Field narrows in White House race

Both Democrat John Edwards and Republican Rudy Giuliani abandon their campaigns.

    Giuliani, left, said McCain "is the most
    qualified candidate" [EPA]
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    Giuliani's withdrawal leaves McCain facing a strong challenge from Mitt Romney, the former Massachusetts governor.
     
    Mike Huckabee, the former Arkansas governor, is still formally in the Republican race, but his lack of campaign money and limited appeal beyond Christian conservatives has left him trailing far behind.
     
    Giuliani made his announcement before a Republican debate at the Ronald Reagan Presidential Library in Simi Valley, California, on Wednesday night.
     
    Schwarzenegger endorsement

     

    In a further boost for McCain, rival Romney signalled on Wednesday that he was not ready to commit to a costly campaign in the states holding primaries and caucuses next week.

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    Several officials said Romney's campaign was not attempting to buy television advertising time in any of the nearly two-dozen states holding elections on February 5, known as "Super Tuesday".

    Instead, the former Massachusetts governor's current plans call for campaigning in several primary states, including California.

    But he has his work cut out in the state where the governor, Arnold Schwarzenegger, looks very likely to endorse McCain.

    Senior aides said on Wednesday that the governor will make his endorsement official on Thursday.

    Steve Schmidt, a senior McCain adviser who managed Schwarzenegger's campaign to be governor in 2006, called the former film actor an "exceptional governor" on Wednesday.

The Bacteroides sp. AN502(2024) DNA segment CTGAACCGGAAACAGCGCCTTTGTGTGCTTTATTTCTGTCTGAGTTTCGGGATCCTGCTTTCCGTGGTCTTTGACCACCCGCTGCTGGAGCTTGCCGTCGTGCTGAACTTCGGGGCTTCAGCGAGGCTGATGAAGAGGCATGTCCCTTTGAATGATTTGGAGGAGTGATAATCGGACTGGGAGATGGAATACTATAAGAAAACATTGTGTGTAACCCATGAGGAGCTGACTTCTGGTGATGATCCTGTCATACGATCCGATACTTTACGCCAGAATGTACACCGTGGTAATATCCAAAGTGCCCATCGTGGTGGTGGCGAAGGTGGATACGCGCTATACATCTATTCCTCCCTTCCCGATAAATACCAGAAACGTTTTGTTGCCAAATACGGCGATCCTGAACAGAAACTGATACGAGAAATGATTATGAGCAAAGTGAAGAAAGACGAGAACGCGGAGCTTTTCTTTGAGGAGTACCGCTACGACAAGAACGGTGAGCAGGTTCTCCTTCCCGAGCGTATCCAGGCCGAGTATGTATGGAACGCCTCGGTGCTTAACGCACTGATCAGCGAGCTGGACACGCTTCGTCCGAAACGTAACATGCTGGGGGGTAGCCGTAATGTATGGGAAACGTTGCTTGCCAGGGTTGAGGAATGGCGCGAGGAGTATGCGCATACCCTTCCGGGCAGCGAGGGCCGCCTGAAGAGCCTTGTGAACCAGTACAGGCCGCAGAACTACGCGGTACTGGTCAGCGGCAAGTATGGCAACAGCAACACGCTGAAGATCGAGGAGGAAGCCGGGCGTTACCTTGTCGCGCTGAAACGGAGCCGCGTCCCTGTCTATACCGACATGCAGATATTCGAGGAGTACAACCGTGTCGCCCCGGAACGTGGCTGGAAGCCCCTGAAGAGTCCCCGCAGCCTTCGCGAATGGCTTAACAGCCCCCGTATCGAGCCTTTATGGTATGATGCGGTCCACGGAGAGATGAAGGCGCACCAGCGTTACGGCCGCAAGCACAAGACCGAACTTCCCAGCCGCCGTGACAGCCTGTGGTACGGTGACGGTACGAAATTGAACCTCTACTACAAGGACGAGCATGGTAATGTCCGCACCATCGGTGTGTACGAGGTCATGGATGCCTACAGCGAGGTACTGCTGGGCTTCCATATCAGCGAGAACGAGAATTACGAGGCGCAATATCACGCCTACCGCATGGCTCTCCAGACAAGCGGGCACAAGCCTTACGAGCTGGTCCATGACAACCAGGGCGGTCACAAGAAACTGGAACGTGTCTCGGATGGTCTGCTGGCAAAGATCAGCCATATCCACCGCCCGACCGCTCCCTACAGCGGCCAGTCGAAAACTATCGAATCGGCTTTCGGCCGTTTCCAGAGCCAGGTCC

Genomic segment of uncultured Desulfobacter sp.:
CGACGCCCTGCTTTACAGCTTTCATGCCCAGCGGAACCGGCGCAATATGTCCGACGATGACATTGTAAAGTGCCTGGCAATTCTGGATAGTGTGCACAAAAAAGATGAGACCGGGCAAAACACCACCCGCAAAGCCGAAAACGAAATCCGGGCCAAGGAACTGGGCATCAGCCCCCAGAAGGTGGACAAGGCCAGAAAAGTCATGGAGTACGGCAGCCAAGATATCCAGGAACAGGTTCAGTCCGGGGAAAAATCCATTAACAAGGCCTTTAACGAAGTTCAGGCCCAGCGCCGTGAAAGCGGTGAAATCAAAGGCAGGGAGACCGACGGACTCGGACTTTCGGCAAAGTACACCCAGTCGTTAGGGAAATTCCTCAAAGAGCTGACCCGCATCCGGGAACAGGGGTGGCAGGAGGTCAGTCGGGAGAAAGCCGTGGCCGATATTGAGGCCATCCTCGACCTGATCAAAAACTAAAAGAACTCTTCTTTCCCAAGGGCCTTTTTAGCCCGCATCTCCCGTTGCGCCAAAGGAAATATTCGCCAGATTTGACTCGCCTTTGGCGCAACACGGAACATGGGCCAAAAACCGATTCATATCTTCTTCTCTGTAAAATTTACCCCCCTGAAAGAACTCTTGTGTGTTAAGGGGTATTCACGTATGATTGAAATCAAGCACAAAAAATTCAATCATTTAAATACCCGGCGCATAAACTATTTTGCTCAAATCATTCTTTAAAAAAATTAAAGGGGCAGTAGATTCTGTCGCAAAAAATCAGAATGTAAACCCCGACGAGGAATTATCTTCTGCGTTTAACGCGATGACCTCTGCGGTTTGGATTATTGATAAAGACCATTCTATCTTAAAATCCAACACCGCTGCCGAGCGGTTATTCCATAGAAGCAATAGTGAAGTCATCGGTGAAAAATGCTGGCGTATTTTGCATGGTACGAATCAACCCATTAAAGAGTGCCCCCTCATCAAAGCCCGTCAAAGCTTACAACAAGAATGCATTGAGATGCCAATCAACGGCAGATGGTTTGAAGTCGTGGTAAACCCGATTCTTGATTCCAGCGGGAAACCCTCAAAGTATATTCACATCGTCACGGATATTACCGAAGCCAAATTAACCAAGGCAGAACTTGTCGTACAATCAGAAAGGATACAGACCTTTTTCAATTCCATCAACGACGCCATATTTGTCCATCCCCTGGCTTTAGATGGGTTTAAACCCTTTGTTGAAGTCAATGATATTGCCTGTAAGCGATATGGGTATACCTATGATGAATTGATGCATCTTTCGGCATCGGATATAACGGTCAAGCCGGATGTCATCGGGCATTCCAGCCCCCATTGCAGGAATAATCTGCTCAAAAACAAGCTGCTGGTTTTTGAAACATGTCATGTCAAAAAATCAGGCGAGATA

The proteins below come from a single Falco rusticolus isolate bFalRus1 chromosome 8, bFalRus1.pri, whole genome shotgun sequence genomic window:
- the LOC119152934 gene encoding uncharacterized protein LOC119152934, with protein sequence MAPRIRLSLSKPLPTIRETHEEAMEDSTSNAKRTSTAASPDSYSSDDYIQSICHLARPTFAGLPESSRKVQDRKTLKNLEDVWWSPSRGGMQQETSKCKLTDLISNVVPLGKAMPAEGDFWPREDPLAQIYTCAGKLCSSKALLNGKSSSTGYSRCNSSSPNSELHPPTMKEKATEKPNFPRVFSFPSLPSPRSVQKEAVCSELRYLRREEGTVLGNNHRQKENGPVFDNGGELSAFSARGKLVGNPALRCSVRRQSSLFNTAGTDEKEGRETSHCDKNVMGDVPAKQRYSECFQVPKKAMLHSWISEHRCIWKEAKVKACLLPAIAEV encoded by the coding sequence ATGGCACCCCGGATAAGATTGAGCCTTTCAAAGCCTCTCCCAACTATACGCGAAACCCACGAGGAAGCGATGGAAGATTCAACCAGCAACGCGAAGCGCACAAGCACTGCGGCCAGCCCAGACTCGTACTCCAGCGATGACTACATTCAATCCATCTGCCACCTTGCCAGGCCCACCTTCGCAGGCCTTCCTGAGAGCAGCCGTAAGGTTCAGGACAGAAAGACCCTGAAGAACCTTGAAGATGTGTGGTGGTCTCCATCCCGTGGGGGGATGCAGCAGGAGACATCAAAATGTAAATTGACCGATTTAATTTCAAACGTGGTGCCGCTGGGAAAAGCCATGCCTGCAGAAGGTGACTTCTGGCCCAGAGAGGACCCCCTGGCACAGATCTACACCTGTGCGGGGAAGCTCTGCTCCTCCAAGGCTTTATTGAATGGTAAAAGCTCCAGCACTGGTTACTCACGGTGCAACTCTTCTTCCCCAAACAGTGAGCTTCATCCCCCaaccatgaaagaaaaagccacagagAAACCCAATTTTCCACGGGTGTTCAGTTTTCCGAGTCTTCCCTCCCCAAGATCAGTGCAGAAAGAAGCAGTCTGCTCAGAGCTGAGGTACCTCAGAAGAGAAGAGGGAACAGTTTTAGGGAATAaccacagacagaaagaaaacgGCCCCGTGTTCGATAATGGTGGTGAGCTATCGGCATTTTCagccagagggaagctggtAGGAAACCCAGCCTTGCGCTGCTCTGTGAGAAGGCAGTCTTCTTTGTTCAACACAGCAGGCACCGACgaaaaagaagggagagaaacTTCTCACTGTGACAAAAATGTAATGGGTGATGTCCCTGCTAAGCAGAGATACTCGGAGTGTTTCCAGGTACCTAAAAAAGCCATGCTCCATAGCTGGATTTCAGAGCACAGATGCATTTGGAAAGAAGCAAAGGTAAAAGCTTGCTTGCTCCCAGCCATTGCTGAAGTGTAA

"We are honoured that he has decided to endorse Senator McCain, and look forward to the event tomorrow," he said.

    'Stepping aside for history'
     
    Also on Wednesday, Edwards travelled to New Orleans, where he launched his campaign more than a year ago, to make the surprise announcement that he was ending his campaign.
     
    "It is time for me to step aside so that history can blaze its path," said Edwards, speaking in an area devastated by Hurricane Katrina in 2005.
     
    Edwards had not won a single primary or caucus and had consistently polled third behind Democratic rivals Hillary Clinton and Barack Obama.
     

    Edwards has not said if he will
    endorse Clinton or Obama

    [AFP]

    Reacting to the news, Obama praised Edwards on Wednesday for spending a "lifetime fighting to give voice to the voiceless and hope to the struggling, even when it wasn't popular to do".

    Clinton told NBC that it was crucial to remember the "very important" contribution Edwards made "to encourage us to focus on poverty".
     
    Edwards did not indicate whether he would endorse either Obama or Clinton for the nomination. Such a seal of approval could boost either one's campaign.
     
    Edwards made the decision to run for the nomination despite his wife's cancer recurring last year.
     
    A former trial lawyer, he focused on US poverty.
     
    He ran for the Democratic presidential nomination in 2004 and after losing was picked by John Kerry as his prospective vice-president in that year's White House race which Kerry lost to George Bush.

    SOURCE: Agencies


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